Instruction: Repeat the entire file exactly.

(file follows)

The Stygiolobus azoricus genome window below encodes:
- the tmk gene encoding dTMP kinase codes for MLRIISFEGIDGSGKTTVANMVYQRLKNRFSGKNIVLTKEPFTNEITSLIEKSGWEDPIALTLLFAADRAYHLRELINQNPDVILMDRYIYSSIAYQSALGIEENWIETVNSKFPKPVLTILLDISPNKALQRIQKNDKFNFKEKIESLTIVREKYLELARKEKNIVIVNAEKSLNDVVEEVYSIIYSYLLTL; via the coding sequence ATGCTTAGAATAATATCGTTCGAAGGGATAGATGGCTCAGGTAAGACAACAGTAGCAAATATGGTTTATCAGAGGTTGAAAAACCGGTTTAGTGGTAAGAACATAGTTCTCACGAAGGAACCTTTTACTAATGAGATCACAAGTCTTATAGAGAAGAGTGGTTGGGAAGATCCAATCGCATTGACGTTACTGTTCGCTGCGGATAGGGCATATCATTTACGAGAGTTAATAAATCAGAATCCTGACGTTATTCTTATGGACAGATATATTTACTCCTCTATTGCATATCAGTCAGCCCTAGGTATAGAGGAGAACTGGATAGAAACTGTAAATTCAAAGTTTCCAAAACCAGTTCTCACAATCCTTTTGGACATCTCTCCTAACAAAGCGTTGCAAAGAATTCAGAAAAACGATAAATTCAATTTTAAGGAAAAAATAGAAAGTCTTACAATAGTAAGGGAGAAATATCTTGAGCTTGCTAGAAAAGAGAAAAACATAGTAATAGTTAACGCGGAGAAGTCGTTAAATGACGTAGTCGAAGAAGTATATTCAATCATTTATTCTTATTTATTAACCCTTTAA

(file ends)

The Stygiolobus azoricus genome window below encodes:
- the tmk gene encoding dTMP kinase codes for MLRIISFEGIDGSGKTTVANMVYQRLKNRFSGKNIVLTKEPFTNEITSLIEKSGWEDPIALTLLFAADRAYHLRELINQNPDVILMDRYIYSSIAYQSALGIEENWIETVNSKFPKPVLTILLDISPNKALQRIQKNDKFNFKEKIESLTIVREKYLELARKEKNIVIVNAEKSLNDVVEEVYSIIYSYLLTL; via the coding sequence ATGCTTAGAATAATATCGTTCGAAGGGATAGATGGCTCAGGTAAGACAACAGTAGCAAATATGGTTTATCAGAGGTTGAAAAACCGGTTTAGTGGTAAGAACATAGTTCTCACGAAGGAACCTTTTACTAATGAGATCACAAGTCTTATAGAGAAGAGTGGTTGGGAAGATCCAATCGCATTGACGTTACTGTTCGCTGCGGATAGGGCATATCATTTACGAGAGTTAATAAATCAGAATCCTGACGTTATTCTTATGGACAGATATATTTACTCCTCTATTGCATATCAGTCAGCCCTAGGTATAGAGGAGAACTGGATAGAAACTGTAAATTCAAAGTTTCCAAAACCAGTTCTCACAATCCTTTTGGACATCTCTCCTAACAAAGCGTTGCAAAGAATTCAGAAAAACGATAAATTCAATTTTAAGGAAAAAATAGAAAGTCTTACAATAGTAAGGGAGAAATATCTTGAGCTTGCTAGAAAAGAGAAAAACATAGTAATAGTTAACGCGGAGAAGTCGTTAAATGACGTAGTCGAAGAAGTATATTCAATCATTTATTCTTATTTATTAACCCTTTAA